Target Heart Rate

Our target heart rate (THR) helps you exercise at a safe and effective pace that’s right  for you. The key is to make sure activities  aren’t so hard that you get discouraged and  not so easy that you don’t see results or fail  to get into the fat burning zone.


The answer is to work in your target heart  rate zone. This is based upon your age and fitness level and is designed to give maximum aerobic and fat burning benefits for  you as an individual.

Target Heart Rate

easiest way to calculate:
# 220 minus your age then multiply that number  by 50% and 85%.

The numbers represent lower and upper  end of your target heart rate zone.

220 – ________ = ________ x .50     = ________ (Minus your age) (THR) (lower THR)
# 20 – ________ = ________ x .852 = ________ (THR)(upper THR)

While you exercise, your heart rate should fall between  these two numbers.

If you are just starting, strive to keep your heart rate  towards the low end of your target heart rate zone (50% to  60%).

If you have been exercising regularly, your heart rate can  fall within the low to middle zone (60% to 70%).

For those who wish to exercise at a higher intensity, your   heart rate should fall in the upper zone (70% to 85%).


Over 55 – we recommend you consult your physician when starting an exercise program.

Target Heart Rate Zone

Listen to Your Body  You can also check how well you are doing throughout your  workout just by listening to your body. For example, if you  are so out of breath that you cannot speak comfortably or if  you’re bent over half the time gasping for air, these are clear  signals from your body to ease off.  Going faster and harder is not always better. If you are  just starting, you probably can’t keep a faster pace going long  enough to make it worth your while and you could end up  getting injured. If you slow down, you will be able to exercise a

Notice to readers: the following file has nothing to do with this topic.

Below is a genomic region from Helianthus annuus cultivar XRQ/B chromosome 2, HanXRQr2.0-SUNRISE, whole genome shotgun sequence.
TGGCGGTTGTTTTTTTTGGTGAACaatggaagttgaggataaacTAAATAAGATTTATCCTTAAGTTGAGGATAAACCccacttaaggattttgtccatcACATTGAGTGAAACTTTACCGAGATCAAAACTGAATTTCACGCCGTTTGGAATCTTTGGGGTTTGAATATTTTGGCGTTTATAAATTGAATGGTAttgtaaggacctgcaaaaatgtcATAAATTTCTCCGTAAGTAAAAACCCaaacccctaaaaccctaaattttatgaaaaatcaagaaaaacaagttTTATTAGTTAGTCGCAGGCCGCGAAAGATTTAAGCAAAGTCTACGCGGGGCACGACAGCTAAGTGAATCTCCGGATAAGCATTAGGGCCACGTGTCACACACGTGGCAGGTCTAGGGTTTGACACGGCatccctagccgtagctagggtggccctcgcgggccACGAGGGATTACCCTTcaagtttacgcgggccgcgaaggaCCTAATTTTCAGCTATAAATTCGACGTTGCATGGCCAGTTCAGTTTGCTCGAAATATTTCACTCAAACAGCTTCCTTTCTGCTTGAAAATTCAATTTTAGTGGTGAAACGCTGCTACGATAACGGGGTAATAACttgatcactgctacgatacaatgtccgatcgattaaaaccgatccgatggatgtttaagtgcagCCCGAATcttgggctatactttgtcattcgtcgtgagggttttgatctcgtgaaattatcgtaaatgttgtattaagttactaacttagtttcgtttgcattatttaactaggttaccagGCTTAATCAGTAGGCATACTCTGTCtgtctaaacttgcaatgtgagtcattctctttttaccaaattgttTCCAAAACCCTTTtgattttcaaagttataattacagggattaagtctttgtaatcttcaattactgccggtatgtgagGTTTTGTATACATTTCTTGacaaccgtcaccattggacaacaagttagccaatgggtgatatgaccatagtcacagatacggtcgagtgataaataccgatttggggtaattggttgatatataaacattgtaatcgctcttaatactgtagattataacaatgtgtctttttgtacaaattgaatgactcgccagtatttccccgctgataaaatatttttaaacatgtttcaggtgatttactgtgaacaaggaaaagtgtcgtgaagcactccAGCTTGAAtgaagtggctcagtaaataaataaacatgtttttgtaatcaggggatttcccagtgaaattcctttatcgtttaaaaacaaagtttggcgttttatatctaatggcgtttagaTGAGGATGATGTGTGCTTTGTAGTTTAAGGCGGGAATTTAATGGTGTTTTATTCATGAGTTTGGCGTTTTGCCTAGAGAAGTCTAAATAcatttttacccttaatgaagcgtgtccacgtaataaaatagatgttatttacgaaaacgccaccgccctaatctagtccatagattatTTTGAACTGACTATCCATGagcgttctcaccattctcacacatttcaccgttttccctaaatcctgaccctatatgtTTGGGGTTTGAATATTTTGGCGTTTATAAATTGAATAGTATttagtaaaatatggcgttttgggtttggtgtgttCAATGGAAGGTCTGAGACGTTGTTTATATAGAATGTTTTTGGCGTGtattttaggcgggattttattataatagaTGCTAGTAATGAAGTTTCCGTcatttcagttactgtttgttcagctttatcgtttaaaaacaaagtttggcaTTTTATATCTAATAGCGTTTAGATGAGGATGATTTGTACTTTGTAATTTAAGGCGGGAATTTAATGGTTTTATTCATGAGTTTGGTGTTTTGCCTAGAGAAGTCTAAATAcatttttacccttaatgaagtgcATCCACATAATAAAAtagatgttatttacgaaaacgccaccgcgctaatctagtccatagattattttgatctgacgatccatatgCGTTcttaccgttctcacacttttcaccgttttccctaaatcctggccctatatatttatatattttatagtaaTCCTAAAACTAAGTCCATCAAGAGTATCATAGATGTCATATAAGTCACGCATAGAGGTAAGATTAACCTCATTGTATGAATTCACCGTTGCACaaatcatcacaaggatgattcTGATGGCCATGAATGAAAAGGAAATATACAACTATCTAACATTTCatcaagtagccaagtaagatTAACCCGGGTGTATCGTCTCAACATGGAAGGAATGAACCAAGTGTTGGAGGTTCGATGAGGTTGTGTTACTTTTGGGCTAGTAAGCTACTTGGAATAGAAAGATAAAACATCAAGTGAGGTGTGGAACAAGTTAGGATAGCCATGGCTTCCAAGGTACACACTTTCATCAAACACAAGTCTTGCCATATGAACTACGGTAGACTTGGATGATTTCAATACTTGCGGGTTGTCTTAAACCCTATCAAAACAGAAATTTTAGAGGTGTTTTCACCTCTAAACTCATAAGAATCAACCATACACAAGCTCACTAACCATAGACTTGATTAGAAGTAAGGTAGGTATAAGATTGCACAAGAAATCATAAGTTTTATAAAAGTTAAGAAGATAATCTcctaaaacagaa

lot longer. Oxygen is required to move your muscles and burn

The ultimate test: You should be able to carry on a conversation with your walking buddy or the person on the next  stationary bike while you are exercising.

Taking Your Pulse

Monitoring your heart rate (pulse) while you exercise will let  you know if your exercise program is making you fit. Your  heart responds to exercise like any other muscle in your body. If you work your heart on a regular basis it will make  it stronger, just like lifting weights will improve your muscle  strength. As you get fitter your heart can pump more blood  with every beat. In turn, your heart does not have to beat as  often to get the needed oxygen to the muscles. The less your  heart has to beat during rest and exercise the better.
• While you exercise, try to keep up the intensity of your  workout and take your pulse for a count of ten seconds  then multiply by six. This will give you an estimated heart  rate per minute.
• To take your heart rate or pulse, use your first two fingers,  never your thumb. Press your fingertips lightly just under-neath your jawbone on the right or left side of your neck  (in the groove of your neck).
• Monitor your heart rate (pulse) periodically during your  workout as you continue to keep up the same intensity. If  it’s too high, back off a little so that your heart rate lowers  to a more appropriate exercise level that is safe for you and  effective. But if you find that your heart rate is too low, pick  up the pace and check your pulse again after about five  minutes of exercise.
• The drawback to this basic method of taking your pulse is   that it’s difficult to get an accurate reading. Heavy breathing and muscle movements can make it hard to find your pulse. Often you can’t count fast enough to get all your  heart beats and if you stop or slow your exercise intensity,  it will not give you a true indication of how hard you are
•An alternative to the basic method for taking your pulse is  a heart rate monitor ( refer to Heart Rate Monitor in Home  Fitness section).

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